Broward County, Fort Lauderdale Rat Control Situation:
The past month or so we hear noises over the kitchen table in the west end of the house that starts around dark and is all night. When I go to bed around two or three in the morning there are still noises. It sounds like the animal is trying to crack a pecan on the floor beams in the attic. The dining room, kitchen used to be the garage . A breezeway was added and a huge double garage added from the 'now' kitchen back door. My husband has trapped large 'rats' in the garage, NOT mice. We do have squirrels but my husband has kept them out of the pecan trees by sprinkling crushed red pepper around the trees. They do run the utitity lines. Our house has different roof angles. The orginal house roof is higher than the roof where the the dining room and kitchen is now. It is sealed off from the garage and the breezeway. The ceiling over the kitchen table is dropped about 10 inches. If the animal is coming in there it is going about 15ft to where the noise is coming from. Due to the economy we can not afford hundreds of dollars to an exterminator so any suggestions would be appreciated.
My response: You've got to find out how the rats are getting in, and seal those areas shut with steel.
Hi, We live in the newest housing area in Boca Raton Florida. Because they are turning over the soil next door and down the street, we are getting mice and some larger animals IN the HOUSE. They are coming in thru the garage and up the dryer vent into the second floor of our home. The home is over the garage. We noticed rat and animal traps by the garages but NO ONE has been around to maintain them recently. Please can you check on the traps outside and what can you suggest we do for the inside of our home. It is a real discomfort. Thanking you in advance for assisting us in this important matter. Suzanne
Fort Lauderdale Rat Control Tip of The Week
Black Rat Biology
The black rat (Rates Rattus) has likewise been known as a ship rat, rooftop rat, and old English rat, among other names. It is a long-tailed rodent that is native to Asia. However, it is found in practically all parts of the world today. Black rats prefer hotter zones, however, are profoundly versatile, and will look for cover in natural (woods) and unnatural (homes and structures) areas. It is bigger and more aggressive than its brown-colored cousin, but is more vulnerable to cold and has a more constrained diet. Black rats are generally omnivores. They are a genuine threat to ranchers since they will eat a wide scope of farming harvests, seeds, and feed. A large population of black rats can decimate a field of crops, or contaminate a barn full of feed and hay.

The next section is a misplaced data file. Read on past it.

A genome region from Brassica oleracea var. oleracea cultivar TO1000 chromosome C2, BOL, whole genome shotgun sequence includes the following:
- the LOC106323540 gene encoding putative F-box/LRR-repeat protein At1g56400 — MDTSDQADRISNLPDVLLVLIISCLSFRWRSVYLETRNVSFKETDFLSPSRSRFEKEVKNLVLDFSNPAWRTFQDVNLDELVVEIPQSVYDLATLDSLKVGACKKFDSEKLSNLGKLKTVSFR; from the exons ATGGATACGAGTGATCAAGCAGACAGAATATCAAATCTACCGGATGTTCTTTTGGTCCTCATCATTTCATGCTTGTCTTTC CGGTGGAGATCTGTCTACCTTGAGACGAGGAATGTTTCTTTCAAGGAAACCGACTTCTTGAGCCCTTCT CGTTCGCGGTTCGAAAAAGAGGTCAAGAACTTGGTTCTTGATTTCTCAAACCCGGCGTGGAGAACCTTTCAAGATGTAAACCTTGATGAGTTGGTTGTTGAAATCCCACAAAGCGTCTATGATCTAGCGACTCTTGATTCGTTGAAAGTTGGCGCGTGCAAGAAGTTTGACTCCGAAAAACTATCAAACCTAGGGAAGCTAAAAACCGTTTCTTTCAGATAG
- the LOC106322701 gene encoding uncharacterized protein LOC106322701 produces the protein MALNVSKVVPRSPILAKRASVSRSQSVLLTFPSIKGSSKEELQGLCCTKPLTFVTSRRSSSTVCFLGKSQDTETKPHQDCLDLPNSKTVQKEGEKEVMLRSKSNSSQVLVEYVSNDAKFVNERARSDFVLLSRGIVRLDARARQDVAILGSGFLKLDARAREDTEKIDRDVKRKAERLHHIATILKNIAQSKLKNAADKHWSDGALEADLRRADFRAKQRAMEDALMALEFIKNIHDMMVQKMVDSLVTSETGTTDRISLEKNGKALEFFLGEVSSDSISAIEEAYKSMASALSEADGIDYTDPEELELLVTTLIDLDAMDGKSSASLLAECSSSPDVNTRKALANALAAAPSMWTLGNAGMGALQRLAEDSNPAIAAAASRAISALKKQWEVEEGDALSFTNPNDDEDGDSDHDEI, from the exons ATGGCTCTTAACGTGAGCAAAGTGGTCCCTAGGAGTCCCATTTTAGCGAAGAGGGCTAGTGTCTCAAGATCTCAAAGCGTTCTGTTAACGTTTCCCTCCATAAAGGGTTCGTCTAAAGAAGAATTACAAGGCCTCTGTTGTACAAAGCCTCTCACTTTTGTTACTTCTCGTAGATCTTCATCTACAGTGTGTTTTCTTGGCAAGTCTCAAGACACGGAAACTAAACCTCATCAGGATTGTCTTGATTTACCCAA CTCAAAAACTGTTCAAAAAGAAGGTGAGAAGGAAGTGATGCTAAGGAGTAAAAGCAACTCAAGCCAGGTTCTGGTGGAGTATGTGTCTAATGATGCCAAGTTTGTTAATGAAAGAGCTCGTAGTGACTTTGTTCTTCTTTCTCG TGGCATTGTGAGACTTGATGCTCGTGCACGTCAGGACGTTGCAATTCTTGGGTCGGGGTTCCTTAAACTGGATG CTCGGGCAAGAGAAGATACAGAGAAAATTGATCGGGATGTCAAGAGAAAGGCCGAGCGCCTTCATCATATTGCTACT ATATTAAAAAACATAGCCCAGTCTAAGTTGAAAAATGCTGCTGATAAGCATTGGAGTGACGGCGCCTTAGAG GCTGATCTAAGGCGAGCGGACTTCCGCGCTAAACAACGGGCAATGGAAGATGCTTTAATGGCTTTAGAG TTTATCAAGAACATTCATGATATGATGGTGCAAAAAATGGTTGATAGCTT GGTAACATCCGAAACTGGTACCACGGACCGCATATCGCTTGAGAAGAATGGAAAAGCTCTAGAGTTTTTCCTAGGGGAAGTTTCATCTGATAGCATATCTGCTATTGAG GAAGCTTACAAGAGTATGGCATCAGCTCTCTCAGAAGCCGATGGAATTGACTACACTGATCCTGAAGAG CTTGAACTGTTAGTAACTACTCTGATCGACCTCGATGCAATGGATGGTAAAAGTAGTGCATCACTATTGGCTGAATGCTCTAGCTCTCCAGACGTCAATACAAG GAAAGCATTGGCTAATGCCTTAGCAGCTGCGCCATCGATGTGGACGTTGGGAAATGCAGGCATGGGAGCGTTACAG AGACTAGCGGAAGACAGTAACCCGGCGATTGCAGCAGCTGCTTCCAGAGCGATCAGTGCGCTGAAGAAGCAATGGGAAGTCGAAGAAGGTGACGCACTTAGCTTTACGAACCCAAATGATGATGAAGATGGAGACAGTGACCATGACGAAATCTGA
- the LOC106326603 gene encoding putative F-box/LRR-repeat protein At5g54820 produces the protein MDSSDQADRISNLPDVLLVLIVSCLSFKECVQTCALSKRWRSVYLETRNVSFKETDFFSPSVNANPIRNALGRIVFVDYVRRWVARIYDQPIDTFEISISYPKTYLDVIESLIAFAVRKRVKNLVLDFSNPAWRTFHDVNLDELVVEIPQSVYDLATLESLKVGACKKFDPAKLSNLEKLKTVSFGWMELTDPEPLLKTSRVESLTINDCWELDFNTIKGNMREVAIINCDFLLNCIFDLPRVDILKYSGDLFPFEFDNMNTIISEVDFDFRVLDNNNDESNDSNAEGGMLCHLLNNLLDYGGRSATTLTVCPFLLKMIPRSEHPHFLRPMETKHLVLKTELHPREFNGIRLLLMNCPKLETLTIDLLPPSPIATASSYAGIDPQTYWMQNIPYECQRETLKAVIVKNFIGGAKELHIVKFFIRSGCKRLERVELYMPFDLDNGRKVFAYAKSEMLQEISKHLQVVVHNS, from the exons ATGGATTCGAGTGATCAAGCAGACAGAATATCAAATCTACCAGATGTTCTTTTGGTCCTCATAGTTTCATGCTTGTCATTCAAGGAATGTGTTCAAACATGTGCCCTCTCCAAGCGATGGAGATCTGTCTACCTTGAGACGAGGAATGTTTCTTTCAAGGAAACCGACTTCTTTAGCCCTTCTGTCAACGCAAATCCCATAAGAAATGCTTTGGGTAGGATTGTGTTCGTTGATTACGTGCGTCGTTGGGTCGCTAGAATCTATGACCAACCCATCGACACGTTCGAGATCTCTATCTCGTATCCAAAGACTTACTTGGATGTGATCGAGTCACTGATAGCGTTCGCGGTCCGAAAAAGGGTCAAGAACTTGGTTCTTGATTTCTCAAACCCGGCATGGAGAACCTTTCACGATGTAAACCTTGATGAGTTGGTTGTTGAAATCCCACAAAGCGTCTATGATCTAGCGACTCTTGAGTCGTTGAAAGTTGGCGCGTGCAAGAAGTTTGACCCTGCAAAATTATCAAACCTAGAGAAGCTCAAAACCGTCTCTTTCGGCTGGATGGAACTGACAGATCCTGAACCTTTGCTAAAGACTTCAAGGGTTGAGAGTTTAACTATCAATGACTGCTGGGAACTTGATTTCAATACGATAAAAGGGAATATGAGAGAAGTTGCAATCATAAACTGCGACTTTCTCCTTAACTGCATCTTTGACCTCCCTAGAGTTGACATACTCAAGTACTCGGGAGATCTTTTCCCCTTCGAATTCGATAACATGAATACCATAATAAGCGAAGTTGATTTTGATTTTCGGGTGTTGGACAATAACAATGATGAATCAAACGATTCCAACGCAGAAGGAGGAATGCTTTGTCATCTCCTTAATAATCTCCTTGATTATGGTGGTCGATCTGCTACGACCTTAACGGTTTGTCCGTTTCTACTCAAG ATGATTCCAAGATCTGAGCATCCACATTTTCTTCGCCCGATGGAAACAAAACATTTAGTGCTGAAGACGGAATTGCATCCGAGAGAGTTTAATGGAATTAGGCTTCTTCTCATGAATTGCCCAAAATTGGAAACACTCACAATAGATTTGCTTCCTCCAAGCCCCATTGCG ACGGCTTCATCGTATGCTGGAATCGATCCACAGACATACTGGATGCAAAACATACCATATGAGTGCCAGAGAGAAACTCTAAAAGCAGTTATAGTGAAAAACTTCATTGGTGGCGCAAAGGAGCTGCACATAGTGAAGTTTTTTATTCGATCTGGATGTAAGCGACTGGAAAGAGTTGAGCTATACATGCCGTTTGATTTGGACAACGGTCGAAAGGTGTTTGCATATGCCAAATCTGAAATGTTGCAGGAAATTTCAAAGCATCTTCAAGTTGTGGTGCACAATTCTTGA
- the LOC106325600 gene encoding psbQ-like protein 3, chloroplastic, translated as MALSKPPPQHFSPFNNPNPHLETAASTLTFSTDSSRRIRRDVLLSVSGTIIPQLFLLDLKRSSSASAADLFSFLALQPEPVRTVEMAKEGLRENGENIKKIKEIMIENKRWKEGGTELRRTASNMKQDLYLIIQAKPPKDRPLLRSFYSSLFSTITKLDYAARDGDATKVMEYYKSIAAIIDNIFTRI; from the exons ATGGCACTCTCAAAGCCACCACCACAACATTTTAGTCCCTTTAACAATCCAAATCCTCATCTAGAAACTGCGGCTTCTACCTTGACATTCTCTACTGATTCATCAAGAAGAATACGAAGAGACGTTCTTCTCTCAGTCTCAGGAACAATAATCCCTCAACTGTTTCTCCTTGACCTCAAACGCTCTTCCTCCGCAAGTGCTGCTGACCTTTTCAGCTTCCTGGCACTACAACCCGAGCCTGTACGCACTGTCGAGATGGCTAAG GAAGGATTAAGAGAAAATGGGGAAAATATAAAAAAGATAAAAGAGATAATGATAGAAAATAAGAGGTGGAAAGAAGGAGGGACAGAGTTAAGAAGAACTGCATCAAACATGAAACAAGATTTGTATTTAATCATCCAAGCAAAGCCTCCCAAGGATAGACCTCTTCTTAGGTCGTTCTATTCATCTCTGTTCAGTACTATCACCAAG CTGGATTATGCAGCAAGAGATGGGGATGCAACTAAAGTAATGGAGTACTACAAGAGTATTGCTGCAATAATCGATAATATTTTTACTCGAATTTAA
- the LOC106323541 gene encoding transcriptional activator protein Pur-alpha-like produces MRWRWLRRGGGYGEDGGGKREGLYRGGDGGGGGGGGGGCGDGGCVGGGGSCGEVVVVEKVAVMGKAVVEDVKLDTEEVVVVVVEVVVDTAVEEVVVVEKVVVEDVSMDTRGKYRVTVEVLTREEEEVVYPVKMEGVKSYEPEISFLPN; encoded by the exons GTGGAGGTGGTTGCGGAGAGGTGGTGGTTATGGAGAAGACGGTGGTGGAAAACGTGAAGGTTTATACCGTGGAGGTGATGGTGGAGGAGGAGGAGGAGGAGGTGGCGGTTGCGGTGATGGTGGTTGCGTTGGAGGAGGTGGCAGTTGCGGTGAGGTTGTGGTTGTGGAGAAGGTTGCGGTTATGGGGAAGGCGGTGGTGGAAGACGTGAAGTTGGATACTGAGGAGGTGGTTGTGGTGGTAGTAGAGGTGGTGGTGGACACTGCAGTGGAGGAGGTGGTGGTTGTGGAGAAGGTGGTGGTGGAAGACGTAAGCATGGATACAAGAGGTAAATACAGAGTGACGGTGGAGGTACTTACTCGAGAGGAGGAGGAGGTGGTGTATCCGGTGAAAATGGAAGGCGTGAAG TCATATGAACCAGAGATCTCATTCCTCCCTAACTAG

A common black rat is 5.02-7.19 in long, including its tail, and weights 4.12 oz. when fully grown. Notwithstanding its name, the black rat is normally not black. Its coat is typically extremely dark brown. In the wild, black rats want to settle in burrows made using the ground litter (leaves, twigs, etc.) found on timberland floors. In urban settings, they like attics and upper floors of structures, making homes from discovered litter, destroyed paper, and insulation.
They are also tasty meals for coyotes, wild dogs, and other predator winged animals. These obtrusive pests are difficult to dispose of once they move in. Talk with your neighborhood experts on approaches to shield your home from being overrun. Keeping your yard free of clutter, yard debris, standing water, and trash will deter them. You should keep all garbage in fixed holders, and pick up outside pet food and feed. Routinely check your home and building for cracks and openings that would give black rats a path to your home. Black rats are keener on living in their normal habitat than in your home; however, they will consistently exploit food, water, and safe shelter.